Bristol-based DJ Derek Morris is an iconic figure in Britain’s reggae, ska, dancehall and soul music scene. Retiring at the end of this year and playing his last gig outside Bristol after the Brixton Splash, DJ Derek talks to the Weekender…
You were an accountant for Cadbury’s before you became DJ Derek. Did you ever expect this kind of success?
I didn’t know I was going to be a DJ; I was a drummer in a band and I always loved black R&B and rap music from America, which you could never get here. When the Jamaicans came to Bristol in the late ‘50s I finally found a pub that welcomed black people in and we started to hear this stuff. I built friendships with some great DJs, acquired some of the records but it was years later that I tried my hand at DJ-ing and found how popular that music was. I was asked to DJ ‘for some beer money’ at a West Indian pub and things took off from there. I was asked to play at domino dances and wedding receptions. The turning point was in 1994 when BBC2 made a documentary about me as a middle class white man immersed in Bristol’s black music scene. Then I started making a living out of it and the rest, as they say, is history.
You’ve enjoyed a decades-long career; how big is your music collection?
I transferred my entire vinyl collection onto mini disc and it took two and a half years. There were 32,000 tracks but it’s the best thing I ever did. I have 900 mini discs with two and a half hours on every mini disc and I carry 50 around with me, which is still a lot more music than I need at any one time. I like to have variety. Now that I’m retiring at the end of the year I’m a little less of a purist, not that I’ve ever considered myself that. With the gigs I do now I’m tending to play what’s been most popular over the years because it’s the last time they’ll be played that way.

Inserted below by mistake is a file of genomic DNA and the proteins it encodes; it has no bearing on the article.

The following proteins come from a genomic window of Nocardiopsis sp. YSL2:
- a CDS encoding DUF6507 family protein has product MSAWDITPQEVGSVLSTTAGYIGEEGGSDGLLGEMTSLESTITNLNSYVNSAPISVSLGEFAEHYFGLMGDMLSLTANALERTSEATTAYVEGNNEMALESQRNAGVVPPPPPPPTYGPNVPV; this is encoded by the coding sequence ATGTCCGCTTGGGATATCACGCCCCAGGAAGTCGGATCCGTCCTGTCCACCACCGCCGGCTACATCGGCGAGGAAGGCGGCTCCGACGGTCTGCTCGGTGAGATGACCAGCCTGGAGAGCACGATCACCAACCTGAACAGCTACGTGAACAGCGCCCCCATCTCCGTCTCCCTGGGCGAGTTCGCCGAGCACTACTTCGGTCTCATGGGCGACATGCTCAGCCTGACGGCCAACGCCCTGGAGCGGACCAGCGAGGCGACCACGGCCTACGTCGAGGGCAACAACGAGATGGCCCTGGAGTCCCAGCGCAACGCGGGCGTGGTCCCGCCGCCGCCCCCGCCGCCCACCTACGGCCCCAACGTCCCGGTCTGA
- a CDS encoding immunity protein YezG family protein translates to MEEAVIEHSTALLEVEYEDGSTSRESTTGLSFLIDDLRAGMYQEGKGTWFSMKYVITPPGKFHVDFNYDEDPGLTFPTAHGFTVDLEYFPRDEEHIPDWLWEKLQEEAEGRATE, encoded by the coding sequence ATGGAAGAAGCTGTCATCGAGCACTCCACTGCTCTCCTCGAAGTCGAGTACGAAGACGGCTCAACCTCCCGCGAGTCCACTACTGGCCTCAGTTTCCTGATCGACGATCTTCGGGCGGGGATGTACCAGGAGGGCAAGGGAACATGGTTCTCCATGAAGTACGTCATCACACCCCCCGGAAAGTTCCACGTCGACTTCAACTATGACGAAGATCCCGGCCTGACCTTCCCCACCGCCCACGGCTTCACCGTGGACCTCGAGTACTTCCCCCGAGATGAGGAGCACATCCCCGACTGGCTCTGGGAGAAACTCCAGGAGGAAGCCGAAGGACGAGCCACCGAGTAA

So, why are you retiring?
I’m going to be 72 years old this year and I want to have some time to myself while I’m still relatively fit and healthy. I’ll be doing lots of traveling. I love Wetherspoon pubs; I’d been to every single one in the country up until yesterday when two more were opened so I’ll be going off to visit them. I love real ale, the prices are amazingly cheap and the food is really good value. There’s nowhere I haven’t seen now in England; I’ve been on every train and bus route.
Is it true you’ve never actually been to Jamaica?
I’ve never been there, though lots of Jamaicans think I have because I can talk like a Jamaican. I sat in a Jamaican barber shop in St Paul’s and I’d keep my eyes and ears open and mouth shut. There was a record producer who I’d only talked to on the phone and he thought I was Jamaican until I turned up to his office and his jaw just dropped when he saw a white man in a three-piece suit. He thought I was the tax man! They used to keep the shutters down when I started out DJ-ing in Bristol because people thought a white DJ couldn’t understand that kind of music. I love the fact that I’m a white DJ playing reggae at the invitation of West Indian people.
Up on the Roof with DJ Derek and Friends is part of an official Brixton Splash after-party at The Lambeth (formerly Brixton Clubhouse), 467 Brixton Road, SW9 8HH on Sunday 4 August from 3pm-1am. Admission: £5-10. http://www.residentadvisor.net /event.aspx?495580